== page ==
The following editorial has been published in The Sentinel in various forms since the mid-1950s. We update it for Memorial Day 2021.

Memorial Day isn’t a conventional holiday; it’s a day of mourning, a day to remember with gratitude the men and women who died in the service of the United States.

It’s also a day to reflect on why those people died and to reflect on what we have done with the wonderful heritage bequeathed to us.

For that reason, it’s impossible to contemplate the country’s human losses in war without thinking about the wars themselves.

Memorial Day is a time to remember the people who died in the Revolutionary War, the War of 1812, the Mexican War of 1845, the Civil War, the Spanish-American War.

Memorial Day is a time to remember those who died in World War I, the war to end all wars. And it’s a time to remember those who died defending America and its allies in World War II, two decades after their fathers won the war to end all wars.

Memorial Day is a time to remember those who died in the war to assure democracy for South Korea. And it’s a time to remember those who died in Vietnam, a war about which there may never be a public consensus.

Memorial Day is a time to remember the men and women who died in two separate Iraq wars. And it’s a time to remember those who died in Afghanistan, where battles still rage and Americans still die even as a war-weary public has slipped into complacency about the human toll from a decade of fighting halfway around the world.

Memorial Day is also a time to remember those who died throughout our history in smaller but no less deadly conflicts and attacks: in Hawaii in 1893, in China in 1900, in the Russian Revolution, in Central America and Mexico repeatedly, aboard the USS Liberty, during the incarceration of the USS Pueblo crew, in the Mayagüez incident, in the Iranian desert, in Grenada, twice in Lebanon, on the USS Stark and USS Cole, and in Libya.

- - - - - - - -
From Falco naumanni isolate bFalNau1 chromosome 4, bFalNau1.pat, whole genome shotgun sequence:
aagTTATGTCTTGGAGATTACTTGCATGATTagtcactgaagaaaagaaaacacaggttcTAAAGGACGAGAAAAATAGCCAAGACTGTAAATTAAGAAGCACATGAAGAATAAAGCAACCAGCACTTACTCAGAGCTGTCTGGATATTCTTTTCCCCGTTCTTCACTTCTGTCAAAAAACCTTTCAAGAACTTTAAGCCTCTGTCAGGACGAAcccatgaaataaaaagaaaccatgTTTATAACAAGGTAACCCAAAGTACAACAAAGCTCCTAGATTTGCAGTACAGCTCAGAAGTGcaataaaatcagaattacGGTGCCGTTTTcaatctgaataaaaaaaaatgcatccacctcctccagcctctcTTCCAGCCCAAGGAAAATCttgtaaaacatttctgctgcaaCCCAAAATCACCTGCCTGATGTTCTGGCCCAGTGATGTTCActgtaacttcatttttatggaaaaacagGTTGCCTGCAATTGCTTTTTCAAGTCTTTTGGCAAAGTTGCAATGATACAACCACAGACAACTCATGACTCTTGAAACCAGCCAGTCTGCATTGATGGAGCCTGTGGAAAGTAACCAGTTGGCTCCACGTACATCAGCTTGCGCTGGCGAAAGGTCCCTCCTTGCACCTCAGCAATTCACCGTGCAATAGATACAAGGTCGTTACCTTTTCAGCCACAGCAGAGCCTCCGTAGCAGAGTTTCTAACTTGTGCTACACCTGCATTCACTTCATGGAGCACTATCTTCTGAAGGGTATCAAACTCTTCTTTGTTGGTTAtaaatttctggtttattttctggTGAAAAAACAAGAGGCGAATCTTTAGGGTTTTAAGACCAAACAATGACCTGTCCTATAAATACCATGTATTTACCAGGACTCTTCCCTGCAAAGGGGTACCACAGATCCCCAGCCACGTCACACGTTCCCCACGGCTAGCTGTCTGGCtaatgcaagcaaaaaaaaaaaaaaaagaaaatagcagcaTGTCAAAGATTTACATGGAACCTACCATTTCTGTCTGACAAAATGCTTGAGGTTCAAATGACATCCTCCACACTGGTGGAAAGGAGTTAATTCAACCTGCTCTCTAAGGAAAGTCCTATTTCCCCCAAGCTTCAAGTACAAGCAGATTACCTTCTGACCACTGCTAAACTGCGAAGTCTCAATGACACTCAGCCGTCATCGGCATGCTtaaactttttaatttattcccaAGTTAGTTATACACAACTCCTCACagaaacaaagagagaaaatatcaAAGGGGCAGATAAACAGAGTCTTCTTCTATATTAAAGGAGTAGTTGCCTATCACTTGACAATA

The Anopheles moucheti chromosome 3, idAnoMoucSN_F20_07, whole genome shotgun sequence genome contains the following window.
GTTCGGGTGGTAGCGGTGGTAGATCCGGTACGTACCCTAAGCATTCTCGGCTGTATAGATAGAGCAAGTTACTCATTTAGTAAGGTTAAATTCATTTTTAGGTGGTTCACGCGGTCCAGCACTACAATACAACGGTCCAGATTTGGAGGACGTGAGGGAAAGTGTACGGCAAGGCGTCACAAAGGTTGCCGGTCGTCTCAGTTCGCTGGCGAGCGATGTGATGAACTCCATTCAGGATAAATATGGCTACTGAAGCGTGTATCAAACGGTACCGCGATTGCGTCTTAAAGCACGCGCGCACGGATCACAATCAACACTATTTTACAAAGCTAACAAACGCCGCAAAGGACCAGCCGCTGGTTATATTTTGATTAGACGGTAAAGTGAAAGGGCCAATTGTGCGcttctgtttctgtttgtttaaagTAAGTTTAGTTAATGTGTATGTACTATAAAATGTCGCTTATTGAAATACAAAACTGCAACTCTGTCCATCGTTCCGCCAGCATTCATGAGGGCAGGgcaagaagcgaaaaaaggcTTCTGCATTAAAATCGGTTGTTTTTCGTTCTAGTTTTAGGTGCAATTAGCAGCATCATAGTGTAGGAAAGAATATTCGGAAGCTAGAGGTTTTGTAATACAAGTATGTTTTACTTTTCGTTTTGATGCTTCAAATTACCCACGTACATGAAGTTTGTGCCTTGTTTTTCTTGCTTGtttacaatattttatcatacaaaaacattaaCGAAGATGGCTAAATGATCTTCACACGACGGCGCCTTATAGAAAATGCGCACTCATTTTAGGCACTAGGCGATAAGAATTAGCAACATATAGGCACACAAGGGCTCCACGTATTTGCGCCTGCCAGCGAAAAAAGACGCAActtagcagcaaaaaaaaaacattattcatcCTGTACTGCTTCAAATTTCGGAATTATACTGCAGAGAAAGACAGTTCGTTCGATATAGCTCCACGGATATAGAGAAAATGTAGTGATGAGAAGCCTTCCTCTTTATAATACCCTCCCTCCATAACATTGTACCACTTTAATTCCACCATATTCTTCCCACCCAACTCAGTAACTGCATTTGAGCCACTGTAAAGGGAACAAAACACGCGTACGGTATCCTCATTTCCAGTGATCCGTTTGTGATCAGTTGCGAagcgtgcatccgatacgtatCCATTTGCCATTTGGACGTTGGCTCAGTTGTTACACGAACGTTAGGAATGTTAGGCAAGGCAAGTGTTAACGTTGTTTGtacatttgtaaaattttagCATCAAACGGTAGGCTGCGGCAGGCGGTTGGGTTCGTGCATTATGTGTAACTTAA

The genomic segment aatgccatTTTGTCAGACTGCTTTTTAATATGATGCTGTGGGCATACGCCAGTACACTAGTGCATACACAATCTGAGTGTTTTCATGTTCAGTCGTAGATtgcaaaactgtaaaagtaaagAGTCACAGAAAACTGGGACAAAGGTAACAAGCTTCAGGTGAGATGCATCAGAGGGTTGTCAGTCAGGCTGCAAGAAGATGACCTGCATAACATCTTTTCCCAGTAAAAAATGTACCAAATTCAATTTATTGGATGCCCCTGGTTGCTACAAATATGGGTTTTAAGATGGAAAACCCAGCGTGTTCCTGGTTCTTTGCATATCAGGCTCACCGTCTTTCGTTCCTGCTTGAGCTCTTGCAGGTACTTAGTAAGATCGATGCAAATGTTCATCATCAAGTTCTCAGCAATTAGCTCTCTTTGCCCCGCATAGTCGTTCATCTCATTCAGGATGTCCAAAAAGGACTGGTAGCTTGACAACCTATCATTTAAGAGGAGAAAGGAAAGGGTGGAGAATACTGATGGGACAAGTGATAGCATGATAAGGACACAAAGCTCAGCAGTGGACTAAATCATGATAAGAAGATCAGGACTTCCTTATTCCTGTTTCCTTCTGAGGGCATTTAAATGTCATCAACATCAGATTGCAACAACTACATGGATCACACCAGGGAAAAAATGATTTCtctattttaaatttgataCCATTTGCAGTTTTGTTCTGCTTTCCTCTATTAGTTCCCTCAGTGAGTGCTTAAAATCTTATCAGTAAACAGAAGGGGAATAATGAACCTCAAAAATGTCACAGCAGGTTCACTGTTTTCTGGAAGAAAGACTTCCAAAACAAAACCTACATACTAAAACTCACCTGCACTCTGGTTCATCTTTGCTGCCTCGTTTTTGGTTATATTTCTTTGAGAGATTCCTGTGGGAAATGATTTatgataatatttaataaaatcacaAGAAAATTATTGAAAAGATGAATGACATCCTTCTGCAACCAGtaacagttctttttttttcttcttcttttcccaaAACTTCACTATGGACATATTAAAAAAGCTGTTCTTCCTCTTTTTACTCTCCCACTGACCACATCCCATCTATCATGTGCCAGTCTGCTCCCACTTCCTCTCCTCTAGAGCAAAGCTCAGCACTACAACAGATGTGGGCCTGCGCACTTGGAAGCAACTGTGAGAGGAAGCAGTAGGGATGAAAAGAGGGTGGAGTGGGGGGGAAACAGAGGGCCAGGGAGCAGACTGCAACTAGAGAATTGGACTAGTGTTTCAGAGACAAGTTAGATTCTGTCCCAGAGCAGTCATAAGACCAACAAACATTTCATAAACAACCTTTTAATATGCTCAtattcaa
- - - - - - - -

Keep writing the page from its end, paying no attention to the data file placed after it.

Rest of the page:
On Memorial Day we honor the memory of those men and women by placing flowers on graves and by watching or participating in patriotic ceremonies. But we indicate the true extent of our commitment to those people by the steps we take during the rest of the year to preserve our freedom and to make similar sacrifices unnecessary in the future.

Preserving freedom at home means defending the right of everyone to speak out, complain, listen, read, write, pray or not pray, and assemble as they see fit. And it means standing up to people — whether inside the government or out — who would restrict those rights in the name of some supposedly greater good.

And if we are to do everything in our power to make future supreme sacrifices unnecessary, we must study history and learn from it, keep abreast of current events and participate in the political process.

If we use Memorial Day simply as an excuse to wave the flag or cook hamburgers in the backyard, we rob it of its meaning. If we pause on Memorial Day to renew our commitment to freedom and self-government, we pay the greatest possible tribute to America’s war dead.